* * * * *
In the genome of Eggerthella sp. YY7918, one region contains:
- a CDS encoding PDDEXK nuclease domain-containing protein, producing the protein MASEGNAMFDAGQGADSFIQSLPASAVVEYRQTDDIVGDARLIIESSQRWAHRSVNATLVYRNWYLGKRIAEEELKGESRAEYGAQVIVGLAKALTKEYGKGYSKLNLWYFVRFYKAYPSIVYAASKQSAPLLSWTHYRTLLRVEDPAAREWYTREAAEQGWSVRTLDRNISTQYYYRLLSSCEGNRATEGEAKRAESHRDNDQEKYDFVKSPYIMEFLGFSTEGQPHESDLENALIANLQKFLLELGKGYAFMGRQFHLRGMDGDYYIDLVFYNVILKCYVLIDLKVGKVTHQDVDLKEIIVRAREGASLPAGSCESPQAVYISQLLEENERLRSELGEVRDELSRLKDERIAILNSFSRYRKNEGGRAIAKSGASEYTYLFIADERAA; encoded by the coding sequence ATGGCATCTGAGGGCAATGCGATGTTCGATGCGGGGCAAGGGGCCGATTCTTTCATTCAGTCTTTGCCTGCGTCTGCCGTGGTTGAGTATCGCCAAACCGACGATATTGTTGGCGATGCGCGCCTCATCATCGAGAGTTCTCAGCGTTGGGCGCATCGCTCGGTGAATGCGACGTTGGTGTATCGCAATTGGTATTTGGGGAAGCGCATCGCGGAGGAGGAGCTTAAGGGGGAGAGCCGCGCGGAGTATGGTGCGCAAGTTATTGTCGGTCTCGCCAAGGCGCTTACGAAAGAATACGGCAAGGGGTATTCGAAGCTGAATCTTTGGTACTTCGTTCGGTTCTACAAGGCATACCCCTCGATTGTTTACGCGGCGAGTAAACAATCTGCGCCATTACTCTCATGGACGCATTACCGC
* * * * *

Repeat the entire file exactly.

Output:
In the genome of Eggerthella sp. YY7918, one region contains:
- a CDS encoding PDDEXK nuclease domain-containing protein, producing the protein MASEGNAMFDAGQGADSFIQSLPASAVVEYRQTDDIVGDARLIIESSQRWAHRSVNATLVYRNWYLGKRIAEEELKGESRAEYGAQVIVGLAKALTKEYGKGYSKLNLWYFVRFYKAYPSIVYAASKQSAPLLSWTHYRTLLRVEDPAAREWYTREAAEQGWSVRTLDRNISTQYYYRLLSSCEGNRATEGEAKRAESHRDNDQEKYDFVKSPYIMEFLGFSTEGQPHESDLENALIANLQKFLLELGKGYAFMGRQFHLRGMDGDYYIDLVFYNVILKCYVLIDLKVGKVTHQDVDLKEIIVRAREGASLPAGSCESPQAVYISQLLEENERLRSELGEVRDELSRLKDERIAILNSFSRYRKNEGGRAIAKSGASEYTYLFIADERAA; encoded by the coding sequence ATGGCATCTGAGGGCAATGCGATGTTCGATGCGGGGCAAGGGGCCGATTCTTTCATTCAGTCTTTGCCTGCGTCTGCCGTGGTTGAGTATCGCCAAACCGACGATATTGTTGGCGATGCGCGCCTCATCATCGAGAGTTCTCAGCGTTGGGCGCATCGCTCGGTGAATGCGACGTTGGTGTATCGCAATTGGTATTTGGGGAAGCGCATCGCGGAGGAGGAGCTTAAGGGGGAGAGCCGCGCGGAGTATGGTGCGCAAGTTATTGTCGGTCTCGCCAAGGCGCTTACGAAAGAATACGGCAAGGGGTATTCGAAGCTGAATCTTTGGTACTTCGTTCGGTTCTACAAGGCATACCCCTCGATTGTTTACGCGGCGAGTAAACAATCTGCGCCATTACTCTCATGGACGCATTACCGC